He was in the operating room one day in 1998, implanting electrodes into a patient's spine to treat her chronic leg pain. (The electrodes are connected to a device that fires impulses to the brain to block pain signals.) But when he turned on the power, "the patient suddenly let out something between a shriek and moan," says Meloy, an anesthesiologist and pain specialist in North Carolina.
Asked what was wrong, she replied, "You'll have to teach my husband how to do that."
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Meloy moved the electrodes until he found the correct, pain-numbing position on the spine. "I went home, had a funny story to tell my wife," he says.
He almost left it at that.
But the next day, he told the story to some colleagues, and a gynecologist commented that one-third of his patients complain of orgasm dysfunction.
Might this, Meloy mused, potentially help such people?
He started a formal pilot study of the device, which is approved for use in treating bladder and pain problems, implanting it in the spines of 11 women, some of whom had never had an orgasm. The women, who were instructed to keep a record of all their sexual experiences, were allowed to use the device for nine days adlibitum.
Meloy's study, published in 2006 in the journal Neuromodulation, reported that 10 out of 11 of the patients felt pleasurable stimulation from the device, including increased vaginal lubrication. Five of the women had previously lost their ability to have orgasms; four regained it with the device. (The fifth never used her device during the nine-day trial because of work stress, she said.)
None of the five women who had never had an orgasm was able to experience one with the device, however. "They said it was pleasurable, but it wasn't sending them over the edge," Meloy says.
The experimental implant -- now trademarked by Meloy as the Orgasmatron after the orgasm-inducing cylinder in Woody Allen's 1973 movie "Sleeper" -- rests on the skin just above the belt line. Two electrodes snake into the space between the vertebrae and the spinal cord. A video-game-like remote control allows women (or their partners) to turn electrical pulses on and off and fiddle with timing and intensity.
Electrodes in the right place (determined partly by trial and error) seem to interact with various nerve networks, Meloy says, including nerves from the pelvis that enter the spinal highway near the tailbone. Stimulating those nerves shoots pleasure signals straight up to the part of the brain that processes information coming from the genitalia.
Women who have used the device say they feel as if their clitoris and vagina are actually being stimulated, to quite realistic effect. ("One woman asked me, 'Would it be considered adultery if I gave the remote control to someone other than my husband?' " Meloy says.)
Some volunteers also report fleeting episodes of clenched foot muscles, Meloy says, probably a result of electrical pulses leaving the spine and stimulating nearby motor nerves. (He wonders if the phenomenon might somehow be related to a common orgasm description: "My toes curled.")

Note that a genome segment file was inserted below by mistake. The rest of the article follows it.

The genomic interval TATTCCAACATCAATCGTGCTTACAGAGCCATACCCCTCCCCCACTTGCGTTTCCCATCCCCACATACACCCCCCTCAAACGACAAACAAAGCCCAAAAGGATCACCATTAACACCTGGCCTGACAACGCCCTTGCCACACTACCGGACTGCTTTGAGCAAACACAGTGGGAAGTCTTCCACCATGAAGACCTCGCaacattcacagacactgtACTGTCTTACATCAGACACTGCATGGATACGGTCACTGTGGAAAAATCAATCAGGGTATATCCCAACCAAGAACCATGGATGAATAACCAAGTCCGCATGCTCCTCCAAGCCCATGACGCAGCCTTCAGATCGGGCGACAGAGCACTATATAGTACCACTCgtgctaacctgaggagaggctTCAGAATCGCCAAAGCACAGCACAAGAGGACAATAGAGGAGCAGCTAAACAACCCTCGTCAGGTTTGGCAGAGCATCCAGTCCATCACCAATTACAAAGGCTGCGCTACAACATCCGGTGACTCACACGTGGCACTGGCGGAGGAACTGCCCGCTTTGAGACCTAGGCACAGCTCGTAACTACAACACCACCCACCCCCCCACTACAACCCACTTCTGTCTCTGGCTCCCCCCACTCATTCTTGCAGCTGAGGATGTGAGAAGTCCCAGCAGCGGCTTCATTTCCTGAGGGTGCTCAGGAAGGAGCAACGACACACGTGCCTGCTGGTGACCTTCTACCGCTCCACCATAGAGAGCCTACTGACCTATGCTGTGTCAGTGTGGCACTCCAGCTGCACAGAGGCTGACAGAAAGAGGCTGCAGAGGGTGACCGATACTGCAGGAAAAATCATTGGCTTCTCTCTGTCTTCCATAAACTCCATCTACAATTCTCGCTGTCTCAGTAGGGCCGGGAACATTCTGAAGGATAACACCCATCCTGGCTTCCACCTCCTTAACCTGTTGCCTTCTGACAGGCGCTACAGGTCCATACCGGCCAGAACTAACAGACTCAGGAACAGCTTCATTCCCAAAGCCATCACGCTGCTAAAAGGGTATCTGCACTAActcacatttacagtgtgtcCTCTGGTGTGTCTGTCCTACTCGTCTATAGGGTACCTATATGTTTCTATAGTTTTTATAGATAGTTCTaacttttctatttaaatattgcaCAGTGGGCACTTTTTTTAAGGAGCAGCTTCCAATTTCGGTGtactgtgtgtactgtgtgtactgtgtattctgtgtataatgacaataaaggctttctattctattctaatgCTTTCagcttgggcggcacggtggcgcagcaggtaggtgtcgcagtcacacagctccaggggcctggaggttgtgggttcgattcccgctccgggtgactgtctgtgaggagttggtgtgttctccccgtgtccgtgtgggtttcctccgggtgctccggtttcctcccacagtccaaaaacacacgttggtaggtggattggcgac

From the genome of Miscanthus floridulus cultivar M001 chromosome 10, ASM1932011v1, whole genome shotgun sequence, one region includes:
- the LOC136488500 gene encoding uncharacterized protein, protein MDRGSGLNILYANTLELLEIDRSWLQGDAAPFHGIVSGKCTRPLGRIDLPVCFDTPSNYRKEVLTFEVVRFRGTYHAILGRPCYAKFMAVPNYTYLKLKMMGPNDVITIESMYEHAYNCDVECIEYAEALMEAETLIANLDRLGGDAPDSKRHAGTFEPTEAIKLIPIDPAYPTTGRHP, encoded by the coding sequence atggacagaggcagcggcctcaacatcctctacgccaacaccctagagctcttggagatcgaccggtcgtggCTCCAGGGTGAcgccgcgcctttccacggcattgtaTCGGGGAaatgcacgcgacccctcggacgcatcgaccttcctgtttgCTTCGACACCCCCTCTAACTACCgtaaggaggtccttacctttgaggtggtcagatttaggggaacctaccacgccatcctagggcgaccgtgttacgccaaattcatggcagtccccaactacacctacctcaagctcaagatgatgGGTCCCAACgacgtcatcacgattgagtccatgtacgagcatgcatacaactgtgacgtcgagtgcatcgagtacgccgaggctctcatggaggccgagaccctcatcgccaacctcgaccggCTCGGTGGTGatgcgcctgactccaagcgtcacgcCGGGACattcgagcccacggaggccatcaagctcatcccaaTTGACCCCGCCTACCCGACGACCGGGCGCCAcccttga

And when the device's pulse intensity is cranked up to maximum, Meloy says, some women find their vaginal and rectal muscles squeezing rhythmically in time with the pulses, even before the orgasmic finale.
Meloy thinks that practice, or at least past experience, is key to success with the device. Without prior orgasm experiences, crucial neural pathways may never have been laid down, possibly explaining why women who'd never had orgasms did not experience one during the nine-day trial. Even with extra stimulation from the device, Meloy says, nine days may not have been enough time to build pathways up to full orgasmic strength.
And even the successful women in the trial lost their recovered orgasmic ability when the devices were removed. Meloy hopes that longer access to the device would let women practice their newfound skills and fortify neural pathways -- a sort of orgasmic neural rehabilitation.
Meloy says he has also implanted two impotent men with the device. Both volunteers were able to achieve an erection, he says, and reportedly had powerful ejaculations.
Meloy sees two potential male markets for the device. One includes men with erectile dysfunction who take nitrates for heart disease and therefore cannot take Viagra or similar medications, like Jack Nicholson's character in the film "Something's Gotta Give." The other might be recreational users, men interested in boosting their existing erections and ejaculations -- and willing to pay for elective surgery.
Design work is underway to get the cost of the procedure down to about $12,000 -- roughly the price of breast implants, Meloy says.
He plans to shrink the size of the internal processor to the size of two sticks of gum and the external processor to roughly the size of a belt pager, all while ensuring that the system is durable enough to withstand shear forces of typical use.
Before Food and Drug Administration approval could be granted and the device sent to market -- Meloy estimates that's probably still two or three years away -- the new design will need to be tested in another study, he says. But there will be no animal testing phase. "I don't know how to ask animals, 'Where do you feel the tingling?' or 'Do you want a cigarette?' "